Lady Elinor Melbourne had no idea she was an heiress. She was working as a governess when her estranged uncle’s solicitors informed her that she had inherited a fortune, an estate, and a rambling mansion. Now, she is trying to improve the decaying property with the help of her neighbor, Sir Michael Grenville. At the same time, she is being pursued by her amorous cousin, Sir Francis Crowley. Then, a series of strange occurrences begin: a servant is murdered, plans of her home are stolen, and the weeping ghost of her uncle’s wife–who killed herself during her pregnancy–begins to roam the hallways.
What is certain is that Elinor is in danger. As rumors that she murdered her uncle and his wife spread, Elinor is in disgrace. The mysteries of her home also threaten her. Are there really secret passageways between the walls? Who would use her new home against her?
Now, Elinor doesn’t know who she can trust. Is Sir Michael the helpful neighbor he appears? Or does he covet her land for himself? Is his friend Sidney a true ally? What about the stand-offish ex-boxer who was a servant to her late uncle? Or the dissolute Sir Francis, with his proposals of marriage?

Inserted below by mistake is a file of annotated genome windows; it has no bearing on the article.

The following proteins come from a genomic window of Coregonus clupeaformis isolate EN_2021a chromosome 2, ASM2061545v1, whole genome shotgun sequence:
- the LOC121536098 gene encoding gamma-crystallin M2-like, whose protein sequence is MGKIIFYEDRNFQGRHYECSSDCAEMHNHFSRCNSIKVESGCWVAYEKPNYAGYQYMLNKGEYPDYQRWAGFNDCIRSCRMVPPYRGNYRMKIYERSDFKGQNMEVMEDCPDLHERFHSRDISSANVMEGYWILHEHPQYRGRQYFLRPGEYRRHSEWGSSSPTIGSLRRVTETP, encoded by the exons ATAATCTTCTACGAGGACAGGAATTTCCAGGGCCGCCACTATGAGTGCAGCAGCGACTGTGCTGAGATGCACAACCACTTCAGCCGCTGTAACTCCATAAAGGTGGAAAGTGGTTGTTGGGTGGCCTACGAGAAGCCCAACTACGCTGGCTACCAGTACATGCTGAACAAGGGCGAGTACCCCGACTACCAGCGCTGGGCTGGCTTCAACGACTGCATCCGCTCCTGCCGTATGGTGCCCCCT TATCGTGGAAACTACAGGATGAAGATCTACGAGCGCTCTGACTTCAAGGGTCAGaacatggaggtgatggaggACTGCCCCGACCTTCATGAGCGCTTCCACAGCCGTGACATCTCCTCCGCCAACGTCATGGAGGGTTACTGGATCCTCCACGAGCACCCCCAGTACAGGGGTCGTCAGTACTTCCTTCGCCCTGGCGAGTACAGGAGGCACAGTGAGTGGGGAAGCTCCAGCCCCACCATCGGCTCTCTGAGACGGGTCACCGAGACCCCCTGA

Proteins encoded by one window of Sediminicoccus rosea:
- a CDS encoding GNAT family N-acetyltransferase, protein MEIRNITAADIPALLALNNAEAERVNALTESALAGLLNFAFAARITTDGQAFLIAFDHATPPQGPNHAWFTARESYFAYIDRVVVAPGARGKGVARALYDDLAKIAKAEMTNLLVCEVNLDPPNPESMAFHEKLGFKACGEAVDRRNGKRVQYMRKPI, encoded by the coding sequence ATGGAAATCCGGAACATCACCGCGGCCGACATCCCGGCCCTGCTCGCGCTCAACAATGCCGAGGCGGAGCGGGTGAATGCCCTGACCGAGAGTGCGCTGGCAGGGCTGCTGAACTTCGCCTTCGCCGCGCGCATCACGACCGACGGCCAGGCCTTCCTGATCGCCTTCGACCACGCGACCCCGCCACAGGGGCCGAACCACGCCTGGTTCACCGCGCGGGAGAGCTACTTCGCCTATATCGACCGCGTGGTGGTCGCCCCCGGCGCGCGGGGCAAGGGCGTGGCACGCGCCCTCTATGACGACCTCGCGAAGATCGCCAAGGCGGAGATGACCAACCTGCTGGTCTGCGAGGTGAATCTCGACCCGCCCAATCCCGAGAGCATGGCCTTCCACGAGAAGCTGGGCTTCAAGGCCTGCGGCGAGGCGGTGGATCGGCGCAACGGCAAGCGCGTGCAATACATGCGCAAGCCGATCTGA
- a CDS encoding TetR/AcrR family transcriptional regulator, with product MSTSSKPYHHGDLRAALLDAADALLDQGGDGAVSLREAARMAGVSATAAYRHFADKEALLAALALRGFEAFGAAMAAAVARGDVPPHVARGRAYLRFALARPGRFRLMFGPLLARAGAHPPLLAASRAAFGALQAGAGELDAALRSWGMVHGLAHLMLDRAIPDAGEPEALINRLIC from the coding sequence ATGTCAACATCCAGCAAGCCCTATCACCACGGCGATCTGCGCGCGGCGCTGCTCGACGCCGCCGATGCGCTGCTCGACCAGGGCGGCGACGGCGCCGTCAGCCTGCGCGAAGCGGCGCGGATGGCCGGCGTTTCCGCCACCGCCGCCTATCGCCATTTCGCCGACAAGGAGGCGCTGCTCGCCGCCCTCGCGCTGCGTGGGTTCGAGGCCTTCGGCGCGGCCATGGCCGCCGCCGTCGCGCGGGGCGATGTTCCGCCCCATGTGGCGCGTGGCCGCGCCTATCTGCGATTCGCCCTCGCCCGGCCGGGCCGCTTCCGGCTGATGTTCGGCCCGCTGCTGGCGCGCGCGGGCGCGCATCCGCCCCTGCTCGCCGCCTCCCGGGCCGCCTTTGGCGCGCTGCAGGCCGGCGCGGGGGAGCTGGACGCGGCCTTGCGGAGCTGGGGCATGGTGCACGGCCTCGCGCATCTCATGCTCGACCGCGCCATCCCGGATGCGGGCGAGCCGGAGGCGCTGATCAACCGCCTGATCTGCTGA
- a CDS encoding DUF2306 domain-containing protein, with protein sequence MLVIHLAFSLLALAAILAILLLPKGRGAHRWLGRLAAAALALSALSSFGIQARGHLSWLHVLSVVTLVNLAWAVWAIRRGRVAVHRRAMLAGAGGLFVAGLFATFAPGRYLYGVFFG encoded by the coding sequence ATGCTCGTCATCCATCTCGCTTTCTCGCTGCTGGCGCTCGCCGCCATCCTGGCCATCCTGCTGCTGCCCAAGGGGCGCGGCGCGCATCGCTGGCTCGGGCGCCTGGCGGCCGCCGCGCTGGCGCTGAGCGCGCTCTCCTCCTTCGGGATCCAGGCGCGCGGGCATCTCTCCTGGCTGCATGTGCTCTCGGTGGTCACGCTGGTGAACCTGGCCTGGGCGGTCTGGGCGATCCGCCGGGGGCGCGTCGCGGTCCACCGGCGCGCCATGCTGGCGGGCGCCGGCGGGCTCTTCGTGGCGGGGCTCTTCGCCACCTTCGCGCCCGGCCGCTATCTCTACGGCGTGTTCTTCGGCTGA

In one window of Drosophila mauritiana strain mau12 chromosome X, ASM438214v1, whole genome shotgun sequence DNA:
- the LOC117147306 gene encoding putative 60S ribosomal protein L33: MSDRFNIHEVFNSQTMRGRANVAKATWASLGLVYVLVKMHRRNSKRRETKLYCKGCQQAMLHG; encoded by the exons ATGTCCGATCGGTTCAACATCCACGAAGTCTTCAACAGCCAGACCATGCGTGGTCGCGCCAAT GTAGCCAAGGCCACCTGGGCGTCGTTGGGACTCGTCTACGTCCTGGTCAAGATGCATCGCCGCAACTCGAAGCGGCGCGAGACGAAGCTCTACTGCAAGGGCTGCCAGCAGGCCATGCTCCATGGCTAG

Unlike Janet Louise Roberts’s disturbing Rivertown, The Weeping Lady is an enjoyable book. That doesn’t mean that it is a particularly strong effort. The villain of the piece is clear from the beginning, decreasing the tension. There are few surprises to be found. One big twist is enjoyable, but highly improbable, considering the kind of makeup that was used on stage during the period.
Another flaw in The Weeping Lady is it’s setting. What time period has Roberts chosen? Although she includes the Regent as a main character and refers to the war on the continent, she also describes the men’s clothing in great detail. Their outfits seem to be straight out of the late eighteenth century. The fact that the cover image depicts the heroine in Victorian garb and a man in a tricorn hat confuses the matter further. I conclude that the author intended the book to be set during the French Revolution. I wish that Roberts had drawn her setting more precisely, because the conflicting details distract from the slender plot.
The chemistry between the hero and heroine is fair. I enjoyed their interactions, but they had neither the punch nor the threatening ambiguity that would have elevated their relationship from plausible to delightful. Their few, fairly chaste physical encounters were average. Certainly, they don’t live up to the sex scenes in Black Horse Tavern, but nor do they descend to the level of rape, as in Rivertown.
As tepid as this review is, I enjoyed The Weeping Lady. In every case, I would have liked to have been able to give a rating half a point higher than I did. All in all, the mystery elements (predictable as they may be) enhanced Roberts’s book enough that I would recommend it–as long as the reader prepared for an “acceptable” book instead of a scintillating one.